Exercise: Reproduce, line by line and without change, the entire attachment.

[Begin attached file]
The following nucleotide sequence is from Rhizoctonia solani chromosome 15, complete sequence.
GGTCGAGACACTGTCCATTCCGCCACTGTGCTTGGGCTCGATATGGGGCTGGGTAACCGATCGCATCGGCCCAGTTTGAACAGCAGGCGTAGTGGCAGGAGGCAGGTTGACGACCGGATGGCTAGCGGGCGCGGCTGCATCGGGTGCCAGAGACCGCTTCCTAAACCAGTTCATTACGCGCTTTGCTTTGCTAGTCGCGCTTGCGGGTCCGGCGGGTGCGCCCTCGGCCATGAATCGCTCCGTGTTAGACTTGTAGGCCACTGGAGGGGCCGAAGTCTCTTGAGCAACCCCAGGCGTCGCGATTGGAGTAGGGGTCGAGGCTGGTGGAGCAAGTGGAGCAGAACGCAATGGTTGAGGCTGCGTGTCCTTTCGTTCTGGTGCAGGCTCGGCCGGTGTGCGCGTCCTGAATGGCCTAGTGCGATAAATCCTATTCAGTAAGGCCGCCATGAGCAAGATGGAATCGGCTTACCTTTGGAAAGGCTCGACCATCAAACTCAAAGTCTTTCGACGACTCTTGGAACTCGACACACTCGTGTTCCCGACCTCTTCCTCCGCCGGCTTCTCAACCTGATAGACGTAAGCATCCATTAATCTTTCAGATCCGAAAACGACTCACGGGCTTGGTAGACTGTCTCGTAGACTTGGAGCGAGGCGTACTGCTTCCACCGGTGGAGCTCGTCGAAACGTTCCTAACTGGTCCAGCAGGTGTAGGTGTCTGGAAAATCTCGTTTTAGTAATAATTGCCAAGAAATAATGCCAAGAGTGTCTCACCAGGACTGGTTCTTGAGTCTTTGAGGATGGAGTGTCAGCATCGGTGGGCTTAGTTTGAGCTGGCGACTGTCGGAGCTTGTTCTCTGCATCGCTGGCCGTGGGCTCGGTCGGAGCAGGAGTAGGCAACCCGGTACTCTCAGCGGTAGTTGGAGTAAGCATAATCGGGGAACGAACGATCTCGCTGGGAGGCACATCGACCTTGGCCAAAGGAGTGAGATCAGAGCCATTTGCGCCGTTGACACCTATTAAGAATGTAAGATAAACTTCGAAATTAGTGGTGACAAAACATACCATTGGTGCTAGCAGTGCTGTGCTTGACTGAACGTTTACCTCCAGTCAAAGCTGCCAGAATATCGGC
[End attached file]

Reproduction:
The following nucleotide sequence is from Rhizoctonia solani chromosome 15, complete sequence.
GGTCGAGACACTGTCCATTCCGCCACTGTGCTTGGGCTCGATATGGGGCTGGGTAACCGATCGCATCGGCCCAGTTTGAACAGCAGGCGTAGTGGCAGGAGGCAGGTTGACGACCGGATGGCTAGCGGGCGCGGCTGCATCGGGTGCCAGAGACCGCTTCCTAAACCAGTTCATTACGCGCTTTGCTTTGCTAGTCGCGCTTGCGGGTCCGGCGGGTGCGCCCTCGGCCATGAATCGCTCCGTGTTAGACTTGTAGGCCACTGGAGGGGCCGAAGTCTCTTGAGCAACCCCAGGCGTCGCGATTGGAGTAGGGGTCGAGGCTGGTGGAGCAAGTGGAGCAGAACGCAATGGTTGAGGCTGCGTGTCCTTTCGTTCTGGTGCAGGCTCGGCCGGTGTGCGCGTCCTGAATGGCCTAGTGCGATAAATCCTATTCAGTAAGGCCGCCATGAGCAAGATGGAATCGGCTTACCTTTGGAAAGGCTCGACCATCAAACTCAAAGTCTTTCGACGACTCTTGGAACTCGACACACTCGTGTTCCCGACCTCTTCCTCCGCCGGCTTCTCAACCTGATAGACGTAAGCATCCATTAATCTTTCAGATCCGAAAACGACTCACGGGCTTGGTAGACTGTCTCGTAGACTTGGAGCGAGGCGTACTGCTTCCACCGGTGGAGCTCGTCGAAACGTTCCTAACTGGTCCAGCAGGTGTAGGTGTCTGGAAAATCTCGTTTTAGTAATAATTGCCAAGAAATAATGCCAAGAGTGTCTCACCAGGACTGGTTCTTGAGTCTTTGAGGATGGAGTGTCAGCATCGGTGGGCTTAGTTTGAGCTGGCGACTGTCGGAGCTTGTTCTCTGCATCGCTGGCCGTGGGCTCGGTCGGAGCAGGAGTAGGCAACCCGGTACTCTCAGCGGTAGTTGGAGTAAGCATAATCGGGGAACGAACGATCTCGCTGGGAGGCACATCGACCTTGGCCAAAGGAGTGAGATCAGAGCCATTTGCGCCGTTGACACCTATTAAGAATGTAAGATAAACTTCGAAATTAGTGGTGACAAAACATACCATTGGTGCTAGCAGTGCTGTGCTTGACTGAACGTTTACCTCCAGTCAAAGCTGCCAGAATATCGGC